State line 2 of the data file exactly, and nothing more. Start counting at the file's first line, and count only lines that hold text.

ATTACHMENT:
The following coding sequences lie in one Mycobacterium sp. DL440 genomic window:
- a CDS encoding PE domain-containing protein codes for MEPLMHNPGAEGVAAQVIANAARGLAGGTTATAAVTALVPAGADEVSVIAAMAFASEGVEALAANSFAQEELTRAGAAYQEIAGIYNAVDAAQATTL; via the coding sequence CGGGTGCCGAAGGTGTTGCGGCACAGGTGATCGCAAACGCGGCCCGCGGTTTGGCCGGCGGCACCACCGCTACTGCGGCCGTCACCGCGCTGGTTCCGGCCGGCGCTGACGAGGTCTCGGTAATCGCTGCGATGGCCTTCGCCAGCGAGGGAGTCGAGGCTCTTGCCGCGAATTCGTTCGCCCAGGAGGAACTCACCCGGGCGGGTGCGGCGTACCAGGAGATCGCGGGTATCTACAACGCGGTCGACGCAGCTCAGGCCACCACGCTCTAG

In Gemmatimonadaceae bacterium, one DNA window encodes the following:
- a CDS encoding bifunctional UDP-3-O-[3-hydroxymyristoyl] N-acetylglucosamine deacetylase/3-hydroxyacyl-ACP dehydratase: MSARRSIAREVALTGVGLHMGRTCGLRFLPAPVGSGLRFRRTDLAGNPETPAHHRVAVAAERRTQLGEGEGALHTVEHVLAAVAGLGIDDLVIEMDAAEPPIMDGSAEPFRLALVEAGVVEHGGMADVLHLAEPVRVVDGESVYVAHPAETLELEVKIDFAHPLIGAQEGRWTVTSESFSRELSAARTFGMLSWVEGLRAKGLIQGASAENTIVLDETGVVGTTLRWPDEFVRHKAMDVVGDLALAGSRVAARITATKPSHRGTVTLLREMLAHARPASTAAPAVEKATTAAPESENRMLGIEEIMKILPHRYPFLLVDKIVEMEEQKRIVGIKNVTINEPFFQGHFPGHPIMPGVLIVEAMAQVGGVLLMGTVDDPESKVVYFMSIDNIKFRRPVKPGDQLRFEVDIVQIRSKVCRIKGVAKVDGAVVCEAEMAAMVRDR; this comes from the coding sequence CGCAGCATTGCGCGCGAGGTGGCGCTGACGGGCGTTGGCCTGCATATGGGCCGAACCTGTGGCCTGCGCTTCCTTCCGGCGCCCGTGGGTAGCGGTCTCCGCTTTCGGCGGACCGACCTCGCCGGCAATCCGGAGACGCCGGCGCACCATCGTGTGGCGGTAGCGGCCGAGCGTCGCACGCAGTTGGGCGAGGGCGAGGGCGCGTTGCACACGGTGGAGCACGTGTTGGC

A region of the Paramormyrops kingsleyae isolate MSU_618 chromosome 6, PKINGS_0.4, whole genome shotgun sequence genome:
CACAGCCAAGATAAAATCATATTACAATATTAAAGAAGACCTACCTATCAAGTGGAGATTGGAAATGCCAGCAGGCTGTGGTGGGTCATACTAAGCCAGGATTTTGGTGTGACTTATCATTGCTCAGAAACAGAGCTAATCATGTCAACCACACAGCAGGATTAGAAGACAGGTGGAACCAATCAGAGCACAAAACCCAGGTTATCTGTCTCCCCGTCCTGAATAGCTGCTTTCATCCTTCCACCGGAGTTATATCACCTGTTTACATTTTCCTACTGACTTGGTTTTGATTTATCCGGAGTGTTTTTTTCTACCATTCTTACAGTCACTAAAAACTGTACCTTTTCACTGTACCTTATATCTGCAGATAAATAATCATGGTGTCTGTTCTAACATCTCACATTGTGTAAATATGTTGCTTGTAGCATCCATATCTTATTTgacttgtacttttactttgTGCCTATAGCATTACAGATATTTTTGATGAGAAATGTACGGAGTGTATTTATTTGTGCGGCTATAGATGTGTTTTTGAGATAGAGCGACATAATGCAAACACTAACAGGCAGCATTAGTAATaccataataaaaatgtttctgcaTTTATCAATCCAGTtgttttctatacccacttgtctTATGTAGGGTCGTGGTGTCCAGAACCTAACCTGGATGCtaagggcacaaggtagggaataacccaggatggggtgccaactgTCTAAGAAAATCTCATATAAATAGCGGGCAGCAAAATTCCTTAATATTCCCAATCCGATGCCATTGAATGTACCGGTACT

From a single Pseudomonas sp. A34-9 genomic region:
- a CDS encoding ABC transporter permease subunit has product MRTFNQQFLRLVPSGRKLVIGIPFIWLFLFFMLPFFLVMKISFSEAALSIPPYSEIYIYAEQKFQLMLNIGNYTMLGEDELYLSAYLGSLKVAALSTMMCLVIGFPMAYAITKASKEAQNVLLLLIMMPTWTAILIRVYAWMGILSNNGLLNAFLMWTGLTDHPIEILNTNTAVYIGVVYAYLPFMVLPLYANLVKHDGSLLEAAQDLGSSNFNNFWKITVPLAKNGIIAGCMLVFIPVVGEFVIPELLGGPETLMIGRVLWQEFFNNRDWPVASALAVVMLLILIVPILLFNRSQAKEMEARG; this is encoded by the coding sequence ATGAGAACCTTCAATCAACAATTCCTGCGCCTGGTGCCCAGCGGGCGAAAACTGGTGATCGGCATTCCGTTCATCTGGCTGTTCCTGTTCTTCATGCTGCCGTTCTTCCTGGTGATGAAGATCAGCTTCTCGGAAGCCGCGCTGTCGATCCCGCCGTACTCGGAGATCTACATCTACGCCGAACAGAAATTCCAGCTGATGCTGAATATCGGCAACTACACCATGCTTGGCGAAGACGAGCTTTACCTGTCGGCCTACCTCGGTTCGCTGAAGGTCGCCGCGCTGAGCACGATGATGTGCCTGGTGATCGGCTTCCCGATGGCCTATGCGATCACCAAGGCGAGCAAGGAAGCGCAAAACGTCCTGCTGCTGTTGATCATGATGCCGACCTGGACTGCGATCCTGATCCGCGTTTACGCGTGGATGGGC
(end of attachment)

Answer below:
- a CDS encoding PE domain-containing protein codes for MEPLMHNPGAEGVAAQVIANAARGLAGGTTATAAVTALVPAGADEVSVIAAMAFASEGVEALAANSFAQEELTRAGAAYQEIAGIYNAVDAAQATTL; via the coding sequence CGGGTGCCGAAGGTGTTGCGGCACAGGTGATCGCAAACGCGGCCCGCGGTTTGGCCGGCGGCACCACCGCTACTGCGGCCGTCACCGCGCTGGTTCCGGCCGGCGCTGACGAGGTCTCGGTAATCGCTGCGATGGCCTTCGCCAGCGAGGGAGTCGAGGCTCTTGCCGCGAATTCGTTCGCCCAGGAGGAACTCACCCGGGCGGGTGCGGCGTACCAGGAGATCGCGGGTATCTACAACGCGGTCGACGCAGCTCAGGCCACCACGCTCTAG